Diwali

Photo: BIJU BORO/AFP/Getty Images)

Thousands of years ago, candles lined the streets of the ancient Indian city, Ayodhya. Fireworks burst through the air celebrating the return of King Rama and marking the first Diwali celebration. For 14 years Rama, one of the incarnations of the god Vishnu, had been in exile. During that time, his wife was kidnapped by King of the Demons, Ravana. After a long and strenuous battle, Rama defeated Ravana and returned home.

Rama’s triumph over Ravana is just one of the stories behind why Diwali is celebrated. And while the stories vary from region to region, Diwali is ultimately a holiday celebrating the triumph of good over evil. With the help of the Indian Student Association and the Office of Multicultural Affairs at the University of Memphis, Harika Vuppalapati, a junior biomedical engineering major and vice president of the ISA, is hosting a Diwali celebration in the UC Ballroom Wednesday, Nov. 10 at 7 p.m.

“Many of the students on campus have shown so much excitement for Diwali and once they moved here from India, they couldn't celebrate like normal,” she said.

With five days of festivities, Diwali is one of the major Indian holidays. It serves as a time to pray, remember, and reflect on life and its gift. In celebration, everyone gives each other gifts and eats big meals together while spending time with family.

The holiday occurs during the holy month of Kartik, which usually falls between the middle of October and lasts until the beginning of November, because of the lunar model of the Hindu calendar. People gather and light candles because Diwali “celebrates the festival of lights,” Vuppalapati explained.

“It represents the triumph of good over evil and shows people that there is good in life,” she said.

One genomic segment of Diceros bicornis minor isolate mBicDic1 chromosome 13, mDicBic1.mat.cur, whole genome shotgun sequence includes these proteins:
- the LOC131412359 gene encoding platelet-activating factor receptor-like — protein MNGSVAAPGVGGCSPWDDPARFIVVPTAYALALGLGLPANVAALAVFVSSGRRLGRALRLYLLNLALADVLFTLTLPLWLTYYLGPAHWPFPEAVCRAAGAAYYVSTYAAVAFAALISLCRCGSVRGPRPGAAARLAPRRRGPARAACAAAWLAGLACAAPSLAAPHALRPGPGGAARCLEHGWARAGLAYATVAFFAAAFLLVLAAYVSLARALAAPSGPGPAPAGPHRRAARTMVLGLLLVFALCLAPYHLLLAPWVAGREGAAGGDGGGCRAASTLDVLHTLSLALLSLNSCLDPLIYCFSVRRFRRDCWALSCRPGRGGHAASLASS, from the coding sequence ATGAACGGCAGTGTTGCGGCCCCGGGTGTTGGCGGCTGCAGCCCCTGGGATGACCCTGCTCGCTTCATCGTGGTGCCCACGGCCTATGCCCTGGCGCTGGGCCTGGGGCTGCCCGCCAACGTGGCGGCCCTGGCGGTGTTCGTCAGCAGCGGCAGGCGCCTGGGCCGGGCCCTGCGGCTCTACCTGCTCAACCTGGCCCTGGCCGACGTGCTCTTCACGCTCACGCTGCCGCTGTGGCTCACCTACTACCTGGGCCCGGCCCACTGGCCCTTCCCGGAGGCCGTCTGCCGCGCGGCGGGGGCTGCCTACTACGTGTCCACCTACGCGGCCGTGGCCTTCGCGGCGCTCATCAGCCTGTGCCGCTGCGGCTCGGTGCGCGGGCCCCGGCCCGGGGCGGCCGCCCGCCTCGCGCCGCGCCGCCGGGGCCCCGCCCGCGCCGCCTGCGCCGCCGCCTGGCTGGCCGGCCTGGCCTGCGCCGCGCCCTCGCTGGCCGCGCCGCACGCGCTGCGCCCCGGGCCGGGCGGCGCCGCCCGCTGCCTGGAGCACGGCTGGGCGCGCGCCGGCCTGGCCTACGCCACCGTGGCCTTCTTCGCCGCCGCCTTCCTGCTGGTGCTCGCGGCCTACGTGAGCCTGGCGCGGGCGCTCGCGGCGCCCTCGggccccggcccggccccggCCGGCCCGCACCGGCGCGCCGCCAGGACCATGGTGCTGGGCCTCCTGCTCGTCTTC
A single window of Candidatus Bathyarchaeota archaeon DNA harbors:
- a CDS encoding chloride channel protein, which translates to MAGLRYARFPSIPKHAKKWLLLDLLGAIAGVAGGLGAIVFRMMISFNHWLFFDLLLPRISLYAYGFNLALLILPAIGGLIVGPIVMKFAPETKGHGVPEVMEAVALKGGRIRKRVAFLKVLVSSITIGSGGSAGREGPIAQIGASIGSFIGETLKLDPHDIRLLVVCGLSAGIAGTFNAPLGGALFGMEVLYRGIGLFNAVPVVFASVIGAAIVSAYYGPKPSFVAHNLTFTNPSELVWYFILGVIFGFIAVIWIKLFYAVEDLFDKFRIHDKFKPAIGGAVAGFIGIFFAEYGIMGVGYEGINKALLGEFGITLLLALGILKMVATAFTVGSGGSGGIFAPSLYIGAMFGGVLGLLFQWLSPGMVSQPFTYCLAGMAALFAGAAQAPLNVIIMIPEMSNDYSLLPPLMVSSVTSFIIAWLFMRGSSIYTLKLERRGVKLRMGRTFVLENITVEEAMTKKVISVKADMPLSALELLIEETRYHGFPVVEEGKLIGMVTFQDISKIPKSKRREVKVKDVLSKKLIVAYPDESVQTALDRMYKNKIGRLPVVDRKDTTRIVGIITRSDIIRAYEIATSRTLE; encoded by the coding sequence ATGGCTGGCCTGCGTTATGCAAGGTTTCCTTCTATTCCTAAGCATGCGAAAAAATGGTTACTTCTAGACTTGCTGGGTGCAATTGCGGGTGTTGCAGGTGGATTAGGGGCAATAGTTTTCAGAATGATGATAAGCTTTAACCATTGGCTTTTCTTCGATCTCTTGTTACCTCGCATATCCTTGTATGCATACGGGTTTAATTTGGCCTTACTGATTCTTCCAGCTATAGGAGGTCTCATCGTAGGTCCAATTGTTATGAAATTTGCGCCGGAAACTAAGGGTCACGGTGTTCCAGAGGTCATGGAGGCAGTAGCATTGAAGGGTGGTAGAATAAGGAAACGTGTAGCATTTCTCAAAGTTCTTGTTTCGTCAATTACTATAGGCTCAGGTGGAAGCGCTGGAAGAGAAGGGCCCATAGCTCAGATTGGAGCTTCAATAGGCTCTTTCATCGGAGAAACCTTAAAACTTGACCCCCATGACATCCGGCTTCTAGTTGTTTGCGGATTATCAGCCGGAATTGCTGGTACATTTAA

During the five days that the holiday lasts, women traditionally dress in sarees while men dress in kurtas and dhotis. They also eat traditional Indian dishes like Mithai which translates to sweets.

Because of how busy college students can get and the distance they are from family, the celebrations can often feel different for many students. The ISA’s Diwali event is a way to bring a more traditional experience closer to students.

“I decided to celebrate and host this event for students on and off campus for those who wanted to learn more about Diwali—one of our major holidays. This event will also bring people together who feel like they are ''losing'' some traditions,” Vuppalapati said.

She recounted her love for Diwali and said that the event fulfills her own desire to feel connected to her community.

 “With the majority of my family living in India, it gives me a sense of connection. It’s something I can relate to with the people in India because they do the same exact things over there that we do here,” she said

 The event will feature traditional Indian dishes and there will be a dance performance. Other activities include origami and games with prizes for the winner.

“In life itself, we tend to always think of the bad and stressful situations so it’s always good to think about the good that’s happening around us.”

All University of Memphis students are invited to participate, whether they observe the holiday or simply want to learn more about Indian culture.

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